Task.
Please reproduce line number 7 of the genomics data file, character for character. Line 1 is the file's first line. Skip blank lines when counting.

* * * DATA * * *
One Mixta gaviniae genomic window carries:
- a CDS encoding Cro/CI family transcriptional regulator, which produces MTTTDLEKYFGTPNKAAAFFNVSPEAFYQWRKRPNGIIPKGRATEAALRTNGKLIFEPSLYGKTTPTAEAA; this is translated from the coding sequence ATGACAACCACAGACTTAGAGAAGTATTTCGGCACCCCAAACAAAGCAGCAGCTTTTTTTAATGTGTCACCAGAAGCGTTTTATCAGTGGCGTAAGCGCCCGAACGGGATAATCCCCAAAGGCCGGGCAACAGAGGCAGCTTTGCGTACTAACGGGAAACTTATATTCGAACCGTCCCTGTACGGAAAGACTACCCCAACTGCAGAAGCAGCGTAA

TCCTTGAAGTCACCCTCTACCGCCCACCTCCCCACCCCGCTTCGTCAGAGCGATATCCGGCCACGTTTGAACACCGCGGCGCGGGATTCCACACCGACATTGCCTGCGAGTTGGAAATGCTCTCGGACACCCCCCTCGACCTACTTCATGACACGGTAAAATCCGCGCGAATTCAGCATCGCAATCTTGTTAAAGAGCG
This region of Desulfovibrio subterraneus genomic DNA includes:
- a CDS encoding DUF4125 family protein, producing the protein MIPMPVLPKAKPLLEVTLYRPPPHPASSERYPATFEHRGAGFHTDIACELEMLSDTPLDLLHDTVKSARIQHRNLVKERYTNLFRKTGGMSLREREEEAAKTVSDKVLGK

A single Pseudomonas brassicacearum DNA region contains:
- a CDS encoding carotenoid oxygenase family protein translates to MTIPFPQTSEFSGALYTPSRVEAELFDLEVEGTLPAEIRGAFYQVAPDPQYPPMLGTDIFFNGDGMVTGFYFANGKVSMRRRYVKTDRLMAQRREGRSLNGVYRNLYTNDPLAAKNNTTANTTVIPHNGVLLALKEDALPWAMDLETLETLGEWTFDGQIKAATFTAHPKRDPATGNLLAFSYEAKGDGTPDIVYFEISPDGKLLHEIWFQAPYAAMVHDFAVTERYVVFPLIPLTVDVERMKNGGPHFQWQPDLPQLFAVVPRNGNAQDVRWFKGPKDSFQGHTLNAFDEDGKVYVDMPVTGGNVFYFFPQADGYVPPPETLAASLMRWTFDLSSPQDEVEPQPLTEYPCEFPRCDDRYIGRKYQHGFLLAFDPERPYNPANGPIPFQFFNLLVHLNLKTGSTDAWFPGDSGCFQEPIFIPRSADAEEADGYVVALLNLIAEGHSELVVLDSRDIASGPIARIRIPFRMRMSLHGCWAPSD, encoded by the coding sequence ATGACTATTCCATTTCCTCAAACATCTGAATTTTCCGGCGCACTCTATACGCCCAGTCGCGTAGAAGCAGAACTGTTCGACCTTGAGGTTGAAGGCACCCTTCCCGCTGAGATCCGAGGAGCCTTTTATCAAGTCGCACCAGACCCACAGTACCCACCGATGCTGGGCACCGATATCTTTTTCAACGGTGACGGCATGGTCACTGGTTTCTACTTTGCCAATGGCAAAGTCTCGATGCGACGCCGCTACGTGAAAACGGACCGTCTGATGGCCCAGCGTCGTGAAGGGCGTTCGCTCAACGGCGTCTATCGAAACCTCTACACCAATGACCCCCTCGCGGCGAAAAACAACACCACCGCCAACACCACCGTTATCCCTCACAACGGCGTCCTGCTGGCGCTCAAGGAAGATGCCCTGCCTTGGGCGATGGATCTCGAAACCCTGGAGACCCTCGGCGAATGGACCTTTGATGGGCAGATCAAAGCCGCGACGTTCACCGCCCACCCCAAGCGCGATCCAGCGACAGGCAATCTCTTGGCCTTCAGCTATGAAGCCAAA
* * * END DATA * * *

- a CDS encoding carotenoid oxygenase family protein translates to MTIPFPQTSEFSGALYTPSRVEAELFDLEVEGTLPAEIRGAFYQVAPDPQYPPMLGTDIFFNGDGMVTGFYFANGKVSMRRRYVKTDRLMAQRREGRSLNGVYRNLYTNDPLAAKNNTTANTTVIPHNGVLLALKEDALPWAMDLETLETLGEWTFDGQIKAATFTAHPKRDPATGNLLAFSYEAKGDGTPDIVYFEISPDGKLLHEIWFQAPYAAMVHDFAVTERYVVFPLIPLTVDVERMKNGGPHFQWQPDLPQLFAVVPRNGNAQDVRWFKGPKDSFQGHTLNAFDEDGKVYVDMPVTGGNVFYFFPQADGYVPPPETLAASLMRWTFDLSSPQDEVEPQPLTEYPCEFPRCDDRYIGRKYQHGFLLAFDPERPYNPANGPIPFQFFNLLVHLNLKTGSTDAWFPGDSGCFQEPIFIPRSADAEEADGYVVALLNLIAEGHSELVVLDSRDIASGPIARIRIPFRMRMSLHGCWAPSD, encoded by the coding sequence ATGACTATTCCATTTCCTCAAACATCTGAATTTTCCGGCGCACTCTATACGCCCAGTCGCGTAGAAGCAGAACTGTTCGACCTTGAGGTTGAAGGCACCCTTCCCGCTGAGATCCGAGGAGCCTTTTATCAAGTCGCACCAGACCCACAGTACCCACCGATGCTGGGCACCGATATCTTTTTCAACGGTGACGGCATGGTCACTGGTTTCTACTTTGCCAATGGCAAAGTCTCGATGCGACGCCGCTACGTGAAAACGGACCGTCTGATGGCCCAGCGTCGTGAAGGGCGTTCGCTCAACGGCGTCTATCGAAACCTCTACACCAATGACCCCCTCGCGGCGAAAAACAACACCACCGCCAACACCACCGTTATCCCTCACAACGGCGTCCTGCTGGCGCTCAAGGAAGATGCCCTGCCTTGGGCGATGGATCTCGAAACCCTGGAGACCCTCGGCGAATGGACCTTTGATGGGCAGATCAAAGCCGCGACGTTCACCGCCCACCCCAAGCGCGATCCAGCGACAGGCAATCTCTTGGCCTTCAGCTATGAAGCCAAA